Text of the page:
I'm sure Lacob was aware of this situation even before West gave his input. Don Nelson also affirms this viewpoint in an interview with KNBR in which lauds Monta's offensive prowess, but ultimately says that a pairing of Curry and Ellis is too small and would not succeed at a high level.

With the respected Jerry West on board, it will be easier for the organization to break the news to the Monta Ellis fans. His days as a Warrior are numbered, so enjoy him in the Blue and Gold while you can. The 'Big Risk' West speaks of is in the works.

Sunday, May 22, 2011


1. Cavaliers - Enes Kanter
2. Timberwolves - Kyrie Irving
3. Jazz - Derrick Williams
4. Cavaliers - Brandon Knight
5. Raptors - Kemba Walker
6. Wizards - Jan Veseley
7. Kings - Bismack Biyombo
8. Pistons - Jonas Valanciunas
9. Bobcats - Kawhi Leonard
10. Bucks - Alec Burks
11. Warriors - Tobias Harris
12. Jazz - Jimmer Fredette
13. Suns - Tristan Thompson
14. Rockets - Marcus Morris
15. Pacers - Klay Thompson
16. 76ers - Donatas Motiejunas
17. Knicks - Jeremy Tyler
18. Wizards -  Marshon Brooks
19. Bobcats - Jordan Hamilton
20. Timberwolves - Chris Singleton
21. Trailblazers - Tyler Honeycutt
22. Nuggets - Lucas Nogueira
23. Rockets - Markieff Morris
24. Thunder - Nikola Mirotic
25. Celtics - Kenneth Faried
26. Mavericks - Davis Bertans
27. Nets - Nikola Vucevic
28. Bulls - Josh Selby
29. Spurs - Reggie Jackson
30. Bulls - Justin Harper

Saturday, May 21, 2011


Two guys that impressed me coming out of the NBA Draft Combine were Tobias Harris and Jeremy Tyler. Harris is projected as high as #14, but Tyler is regarded by most as a 2nd round pick. He has a reputation for immaturity and under-achievement, but after listening to his interview, it seems like he may have shed that label and has learned to be more professional - either that or he's a good actor. Looks like he has the size we desperately need in the paint and has as much upside as anyone else in this draft.

Tyler looked pretty athletic in all the combine drills but needs to shed some fat (13.5%) and add muscle. He measured out to 6'10.5" with a freakish 7'5" wingspan, standing reach of 9'2.5".

If he's evolved into a coachable player, he could be worth a late lottery gamble in a weak draft like this.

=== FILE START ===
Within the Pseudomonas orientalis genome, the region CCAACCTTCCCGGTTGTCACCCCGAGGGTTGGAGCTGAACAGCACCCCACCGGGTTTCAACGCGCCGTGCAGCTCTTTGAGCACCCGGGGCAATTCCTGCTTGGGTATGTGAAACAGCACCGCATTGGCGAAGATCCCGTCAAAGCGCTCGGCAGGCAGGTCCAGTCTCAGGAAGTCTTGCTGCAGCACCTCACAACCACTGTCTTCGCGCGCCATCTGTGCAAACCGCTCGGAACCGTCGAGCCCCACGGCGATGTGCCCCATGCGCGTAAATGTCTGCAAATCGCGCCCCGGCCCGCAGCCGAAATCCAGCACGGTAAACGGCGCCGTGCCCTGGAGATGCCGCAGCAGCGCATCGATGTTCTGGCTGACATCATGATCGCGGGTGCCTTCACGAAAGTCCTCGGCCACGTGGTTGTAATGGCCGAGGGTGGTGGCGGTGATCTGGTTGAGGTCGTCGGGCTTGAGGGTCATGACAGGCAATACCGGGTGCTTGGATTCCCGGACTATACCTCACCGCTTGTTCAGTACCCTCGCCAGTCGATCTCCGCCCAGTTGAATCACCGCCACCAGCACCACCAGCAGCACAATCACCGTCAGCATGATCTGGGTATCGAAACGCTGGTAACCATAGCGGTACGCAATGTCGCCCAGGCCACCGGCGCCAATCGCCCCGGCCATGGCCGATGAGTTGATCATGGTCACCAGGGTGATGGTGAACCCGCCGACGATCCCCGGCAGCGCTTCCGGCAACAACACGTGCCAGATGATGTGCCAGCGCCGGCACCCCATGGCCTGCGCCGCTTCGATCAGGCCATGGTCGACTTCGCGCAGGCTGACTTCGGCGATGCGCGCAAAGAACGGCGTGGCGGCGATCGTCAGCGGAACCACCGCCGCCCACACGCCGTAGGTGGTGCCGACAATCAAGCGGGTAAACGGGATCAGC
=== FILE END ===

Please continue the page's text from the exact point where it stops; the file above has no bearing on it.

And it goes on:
As the #1 ranked sophomore back in 2008, Tyler averaged 18 points, 14.5 rebounds and 7.7 blocks while shooting 51 percent from the field. His failed experiment with playing overseas at such a young age stunted his development, but with the right coaching (Warrior Big Man coach, Robert Werdann was running the Combine drills) and support system he can become a force in the middle. He's got a long way to go, but it could pay dividends in a couple of years.

Related Articles
Marc Spears: Tyler says he’s grown from journey
Draft Express: Player Profile
ESPN: Draft Profile (Insider)

Monday, May 16, 2011


Draft lottery is tomorrow, so I've compiled a list of this year's draftees ranked using a combination of best available prospect and Warriors' team need. This might be very different from what you'll see from many other draft websites because this list omits players that are sure to be drafted in the lottery, but the Warriors really are better off targeting someone else due to duplication. The biggest factor in a draft that is widely regarded as weak, is to find that diamond in the rough if picking outside of the top 3. That player might not be able to help immediately, but down the road, they have the best shot at developing into a starter or even better.

  1. Enes Kanter
  2. Derrick Williams
  3. Kyrie Irving
  4. Jan Vesely
  5. Alec Burks
  6. Kawhi Leonard
  7. Jonas Valanciunas
  8. Donatas Motiejunas
  9. Tyler Honeycutt
  10. Tristan Thompson
  11. Bismack Biyombo
  12. Klay Thompson
  13. Marcus Morris
  14. Davis Bertans